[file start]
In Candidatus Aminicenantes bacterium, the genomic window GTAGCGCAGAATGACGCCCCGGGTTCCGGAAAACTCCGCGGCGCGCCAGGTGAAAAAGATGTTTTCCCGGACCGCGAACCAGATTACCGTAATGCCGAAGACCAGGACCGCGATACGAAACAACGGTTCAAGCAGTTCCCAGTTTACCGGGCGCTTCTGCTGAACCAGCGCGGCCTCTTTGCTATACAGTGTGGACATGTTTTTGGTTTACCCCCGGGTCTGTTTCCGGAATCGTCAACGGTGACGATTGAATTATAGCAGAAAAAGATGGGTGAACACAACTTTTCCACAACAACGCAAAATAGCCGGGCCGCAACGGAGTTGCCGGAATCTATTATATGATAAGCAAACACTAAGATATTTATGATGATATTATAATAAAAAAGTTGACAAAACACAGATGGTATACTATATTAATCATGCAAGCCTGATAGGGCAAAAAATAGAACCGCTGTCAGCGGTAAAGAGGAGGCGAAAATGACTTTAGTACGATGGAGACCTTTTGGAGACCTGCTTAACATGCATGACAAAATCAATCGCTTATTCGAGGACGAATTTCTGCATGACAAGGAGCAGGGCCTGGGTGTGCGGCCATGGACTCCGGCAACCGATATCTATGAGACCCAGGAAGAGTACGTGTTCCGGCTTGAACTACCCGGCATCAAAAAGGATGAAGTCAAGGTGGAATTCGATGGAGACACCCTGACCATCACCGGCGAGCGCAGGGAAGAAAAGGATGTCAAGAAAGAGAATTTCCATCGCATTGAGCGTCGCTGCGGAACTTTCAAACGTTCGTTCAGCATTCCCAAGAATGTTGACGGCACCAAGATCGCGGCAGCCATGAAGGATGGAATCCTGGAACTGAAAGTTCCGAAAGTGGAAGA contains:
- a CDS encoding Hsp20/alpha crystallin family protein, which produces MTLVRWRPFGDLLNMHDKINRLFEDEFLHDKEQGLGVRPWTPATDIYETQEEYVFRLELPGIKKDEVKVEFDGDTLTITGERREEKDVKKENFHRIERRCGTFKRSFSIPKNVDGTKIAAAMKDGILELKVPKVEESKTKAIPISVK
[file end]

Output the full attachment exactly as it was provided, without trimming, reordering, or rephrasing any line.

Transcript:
In Candidatus Aminicenantes bacterium, the genomic window GTAGCGCAGAATGACGCCCCGGGTTCCGGAAAACTCCGCGGCGCGCCAGGTGAAAAAGATGTTTTCCCGGACCGCGAACCAGATTACCGTAATGCCGAAGACCAGGACCGCGATACGAAACAACGGTTCAAGCAGTTCCCAGTTTACCGGGCGCTTCTGCTGAACCAGCGCGGCCTCTTTGCTATACAGTGTGGACATGTTTTTGGTTTACCCCCGGGTCTGTTTCCGGAATCGTCAACGGTGACGATTGAATTATAGCAGAAAAAGATGGGTGAACACAACTTTTCCACAACAACGCAAAATAGCCGGGCCGCAACGGAGTTGCCGGAATCTATTATATGATAAGCAAACACTAAGATATTTATGATGATATTATAATAAAAAAGTTGACAAAACACAGATGGTATACTATATTAATCATGCAAGCCTGATAGGGCAAAAAATAGAACCGCTGTCAGCGGTAAAGAGGAGGCGAAAATGACTTTAGTACGATGGAGACCTTTTGGAGACCTGCTTAACATGCATGACAAAATCAATCGCTTATTCGAGGACGAATTTCTGCATGACAAGGAGCAGGGCCTGGGTGTGCGGCCATGGACTCCGGCAACCGATATCTATGAGACCCAGGAAGAGTACGTGTTCCGGCTTGAACTACCCGGCATCAAAAAGGATGAAGTCAAGGTGGAATTCGATGGAGACACCCTGACCATCACCGGCGAGCGCAGGGAAGAAAAGGATGTCAAGAAAGAGAATTTCCATCGCATTGAGCGTCGCTGCGGAACTTTCAAACGTTCGTTCAGCATTCCCAAGAATGTTGACGGCACCAAGATCGCGGCAGCCATGAAGGATGGAATCCTGGAACTGAAAGTTCCGAAAGTGGAAGA contains:
- a CDS encoding Hsp20/alpha crystallin family protein, which produces MTLVRWRPFGDLLNMHDKINRLFEDEFLHDKEQGLGVRPWTPATDIYETQEEYVFRLELPGIKKDEVKVEFDGDTLTITGERREEKDVKKENFHRIERRCGTFKRSFSIPKNVDGTKIAAAMKDGILELKVPKVEESKTKAIPISVK